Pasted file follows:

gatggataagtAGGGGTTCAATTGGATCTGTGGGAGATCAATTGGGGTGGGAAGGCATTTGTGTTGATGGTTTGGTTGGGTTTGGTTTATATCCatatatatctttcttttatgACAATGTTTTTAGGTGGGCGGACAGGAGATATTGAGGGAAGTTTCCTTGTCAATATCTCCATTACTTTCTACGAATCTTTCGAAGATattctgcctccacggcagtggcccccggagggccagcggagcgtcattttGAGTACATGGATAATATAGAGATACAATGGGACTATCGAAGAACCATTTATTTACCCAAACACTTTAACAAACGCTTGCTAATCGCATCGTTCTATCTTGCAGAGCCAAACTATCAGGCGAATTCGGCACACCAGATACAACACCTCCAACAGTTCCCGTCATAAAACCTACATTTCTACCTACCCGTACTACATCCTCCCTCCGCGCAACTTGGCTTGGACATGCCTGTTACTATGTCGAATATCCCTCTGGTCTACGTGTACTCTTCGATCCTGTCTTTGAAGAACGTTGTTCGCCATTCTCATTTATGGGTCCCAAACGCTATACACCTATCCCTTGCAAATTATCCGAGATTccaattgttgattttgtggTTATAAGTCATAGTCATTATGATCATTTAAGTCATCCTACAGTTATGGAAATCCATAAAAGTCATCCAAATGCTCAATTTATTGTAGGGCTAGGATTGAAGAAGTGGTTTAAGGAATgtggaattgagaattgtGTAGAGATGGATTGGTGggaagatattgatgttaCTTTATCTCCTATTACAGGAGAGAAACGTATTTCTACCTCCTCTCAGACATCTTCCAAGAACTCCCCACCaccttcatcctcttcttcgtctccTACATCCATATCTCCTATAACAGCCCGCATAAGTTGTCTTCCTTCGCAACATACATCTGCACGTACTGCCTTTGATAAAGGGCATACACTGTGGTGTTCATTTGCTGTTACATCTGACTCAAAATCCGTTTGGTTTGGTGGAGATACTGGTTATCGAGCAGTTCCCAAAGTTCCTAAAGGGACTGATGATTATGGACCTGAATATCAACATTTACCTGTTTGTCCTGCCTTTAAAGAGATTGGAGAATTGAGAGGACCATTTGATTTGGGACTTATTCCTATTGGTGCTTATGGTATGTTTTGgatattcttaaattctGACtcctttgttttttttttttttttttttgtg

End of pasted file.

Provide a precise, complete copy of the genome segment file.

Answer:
gatggataagtAGGGGTTCAATTGGATCTGTGGGAGATCAATTGGGGTGGGAAGGCATTTGTGTTGATGGTTTGGTTGGGTTTGGTTTATATCCatatatatctttcttttatgACAATGTTTTTAGGTGGGCGGACAGGAGATATTGAGGGAAGTTTCCTTGTCAATATCTCCATTACTTTCTACGAATCTTTCGAAGATattctgcctccacggcagtggcccccggagggccagcggagcgtcattttGAGTACATGGATAATATAGAGATACAATGGGACTATCGAAGAACCATTTATTTACCCAAACACTTTAACAAACGCTTGCTAATCGCATCGTTCTATCTTGCAGAGCCAAACTATCAGGCGAATTCGGCACACCAGATACAACACCTCCAACAGTTCCCGTCATAAAACCTACATTTCTACCTACCCGTACTACATCCTCCCTCCGCGCAACTTGGCTTGGACATGCCTGTTACTATGTCGAATATCCCTCTGGTCTACGTGTACTCTTCGATCCTGTCTTTGAAGAACGTTGTTCGCCATTCTCATTTATGGGTCCCAAACGCTATACACCTATCCCTTGCAAATTATCCGAGATTccaattgttgattttgtggTTATAAGTCATAGTCATTATGATCATTTAAGTCATCCTACAGTTATGGAAATCCATAAAAGTCATCCAAATGCTCAATTTATTGTAGGGCTAGGATTGAAGAAGTGGTTTAAGGAATgtggaattgagaattgtGTAGAGATGGATTGGTGggaagatattgatgttaCTTTATCTCCTATTACAGGAGAGAAACGTATTTCTACCTCCTCTCAGACATCTTCCAAGAACTCCCCACCaccttcatcctcttcttcgtctccTACATCCATATCTCCTATAACAGCCCGCATAAGTTGTCTTCCTTCGCAACATACATCTGCACGTACTGCCTTTGATAAAGGGCATACACTGTGGTGTTCATTTGCTGTTACATCTGACTCAAAATCCGTTTGGTTTGGTGGAGATACTGGTTATCGAGCAGTTCCCAAAGTTCCTAAAGGGACTGATGATTATGGACCTGAATATCAACATTTACCTGTTTGTCCTGCCTTTAAAGAGATTGGAGAATTGAGAGGACCATTTGATTTGGGACTTATTCCTATTGGTGCTTATGGTATGTTTTGgatattcttaaattctGACtcctttgttttttttttttttttttttgtg